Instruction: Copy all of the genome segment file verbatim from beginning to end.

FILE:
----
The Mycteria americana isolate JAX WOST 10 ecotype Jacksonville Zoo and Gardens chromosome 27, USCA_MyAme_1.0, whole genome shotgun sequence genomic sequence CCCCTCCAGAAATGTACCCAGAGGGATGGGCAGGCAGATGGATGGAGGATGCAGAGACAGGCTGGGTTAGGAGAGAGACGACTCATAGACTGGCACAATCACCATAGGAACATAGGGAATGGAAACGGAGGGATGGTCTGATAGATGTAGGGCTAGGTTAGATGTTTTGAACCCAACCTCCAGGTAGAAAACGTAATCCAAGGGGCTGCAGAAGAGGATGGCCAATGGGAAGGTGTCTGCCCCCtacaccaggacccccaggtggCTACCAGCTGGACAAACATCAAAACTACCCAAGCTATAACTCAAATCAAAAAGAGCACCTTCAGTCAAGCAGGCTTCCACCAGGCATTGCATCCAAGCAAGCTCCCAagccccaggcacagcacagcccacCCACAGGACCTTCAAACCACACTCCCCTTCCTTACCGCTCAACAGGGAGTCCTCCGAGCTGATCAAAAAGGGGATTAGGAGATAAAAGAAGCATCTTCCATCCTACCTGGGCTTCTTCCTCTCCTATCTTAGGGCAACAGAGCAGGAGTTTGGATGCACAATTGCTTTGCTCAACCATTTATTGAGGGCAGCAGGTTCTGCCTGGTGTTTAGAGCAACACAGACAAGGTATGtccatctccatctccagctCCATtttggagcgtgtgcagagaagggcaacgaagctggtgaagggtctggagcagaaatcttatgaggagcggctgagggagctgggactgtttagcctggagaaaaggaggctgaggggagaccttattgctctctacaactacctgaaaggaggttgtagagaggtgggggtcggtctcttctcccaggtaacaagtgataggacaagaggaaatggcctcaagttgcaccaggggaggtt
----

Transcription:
The Mycteria americana isolate JAX WOST 10 ecotype Jacksonville Zoo and Gardens chromosome 27, USCA_MyAme_1.0, whole genome shotgun sequence genomic sequence CCCCTCCAGAAATGTACCCAGAGGGATGGGCAGGCAGATGGATGGAGGATGCAGAGACAGGCTGGGTTAGGAGAGAGACGACTCATAGACTGGCACAATCACCATAGGAACATAGGGAATGGAAACGGAGGGATGGTCTGATAGATGTAGGGCTAGGTTAGATGTTTTGAACCCAACCTCCAGGTAGAAAACGTAATCCAAGGGGCTGCAGAAGAGGATGGCCAATGGGAAGGTGTCTGCCCCCtacaccaggacccccaggtggCTACCAGCTGGACAAACATCAAAACTACCCAAGCTATAACTCAAATCAAAAAGAGCACCTTCAGTCAAGCAGGCTTCCACCAGGCATTGCATCCAAGCAAGCTCCCAagccccaggcacagcacagcccacCCACAGGACCTTCAAACCACACTCCCCTTCCTTACCGCTCAACAGGGAGTCCTCCGAGCTGATCAAAAAGGGGATTAGGAGATAAAAGAAGCATCTTCCATCCTACCTGGGCTTCTTCCTCTCCTATCTTAGGGCAACAGAGCAGGAGTTTGGATGCACAATTGCTTTGCTCAACCATTTATTGAGGGCAGCAGGTTCTGCCTGGTGTTTAGAGCAACACAGACAAGGTATGtccatctccatctccagctCCATtttggagcgtgtgcagagaagggcaacgaagctggtgaagggtctggagcagaaatcttatgaggagcggctgagggagctgggactgtttagcctggagaaaaggaggctgaggggagaccttattgctctctacaactacctgaaaggaggttgtagagaggtgggggtcggtctcttctcccaggtaacaagtgataggacaagaggaaatggcctcaagttgcaccaggggaggtt